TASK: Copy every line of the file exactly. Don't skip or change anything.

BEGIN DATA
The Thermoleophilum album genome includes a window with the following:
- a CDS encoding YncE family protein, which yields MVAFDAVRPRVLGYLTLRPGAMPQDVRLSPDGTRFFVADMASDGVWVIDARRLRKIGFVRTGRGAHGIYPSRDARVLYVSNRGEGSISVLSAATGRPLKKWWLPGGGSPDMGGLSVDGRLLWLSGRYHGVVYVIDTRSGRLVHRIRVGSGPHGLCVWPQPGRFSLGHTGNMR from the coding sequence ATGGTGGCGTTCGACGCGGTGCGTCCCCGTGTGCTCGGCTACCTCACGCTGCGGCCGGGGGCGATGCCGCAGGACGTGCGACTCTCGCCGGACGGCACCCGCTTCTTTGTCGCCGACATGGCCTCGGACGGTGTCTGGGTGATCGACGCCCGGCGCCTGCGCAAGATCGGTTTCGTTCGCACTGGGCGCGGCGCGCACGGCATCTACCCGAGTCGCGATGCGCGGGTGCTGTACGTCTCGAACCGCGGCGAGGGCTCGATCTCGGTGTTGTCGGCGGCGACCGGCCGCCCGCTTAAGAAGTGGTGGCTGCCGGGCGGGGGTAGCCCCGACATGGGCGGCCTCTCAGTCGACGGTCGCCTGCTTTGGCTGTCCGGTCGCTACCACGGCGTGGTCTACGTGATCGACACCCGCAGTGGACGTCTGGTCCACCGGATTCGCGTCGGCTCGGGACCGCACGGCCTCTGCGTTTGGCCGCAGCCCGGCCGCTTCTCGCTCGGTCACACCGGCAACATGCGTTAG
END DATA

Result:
The Thermoleophilum album genome includes a window with the following:
- a CDS encoding YncE family protein, which yields MVAFDAVRPRVLGYLTLRPGAMPQDVRLSPDGTRFFVADMASDGVWVIDARRLRKIGFVRTGRGAHGIYPSRDARVLYVSNRGEGSISVLSAATGRPLKKWWLPGGGSPDMGGLSVDGRLLWLSGRYHGVVYVIDTRSGRLVHRIRVGSGPHGLCVWPQPGRFSLGHTGNMR from the coding sequence ATGGTGGCGTTCGACGCGGTGCGTCCCCGTGTGCTCGGCTACCTCACGCTGCGGCCGGGGGCGATGCCGCAGGACGTGCGACTCTCGCCGGACGGCACCCGCTTCTTTGTCGCCGACATGGCCTCGGACGGTGTCTGGGTGATCGACGCCCGGCGCCTGCGCAAGATCGGTTTCGTTCGCACTGGGCGCGGCGCGCACGGCATCTACCCGAGTCGCGATGCGCGGGTGCTGTACGTCTCGAACCGCGGCGAGGGCTCGATCTCGGTGTTGTCGGCGGCGACCGGCCGCCCGCTTAAGAAGTGGTGGCTGCCGGGCGGGGGTAGCCCCGACATGGGCGGCCTCTCAGTCGACGGTCGCCTGCTTTGGCTGTCCGGTCGCTACCACGGCGTGGTCTACGTGATCGACACCCGCAGTGGACGTCTGGTCCACCGGATTCGCGTCGGCTCGGGACCGCACGGCCTCTGCGTTTGGCCGCAGCCCGGCCGCTTCTCGCTCGGTCACACCGGCAACATGCGTTAG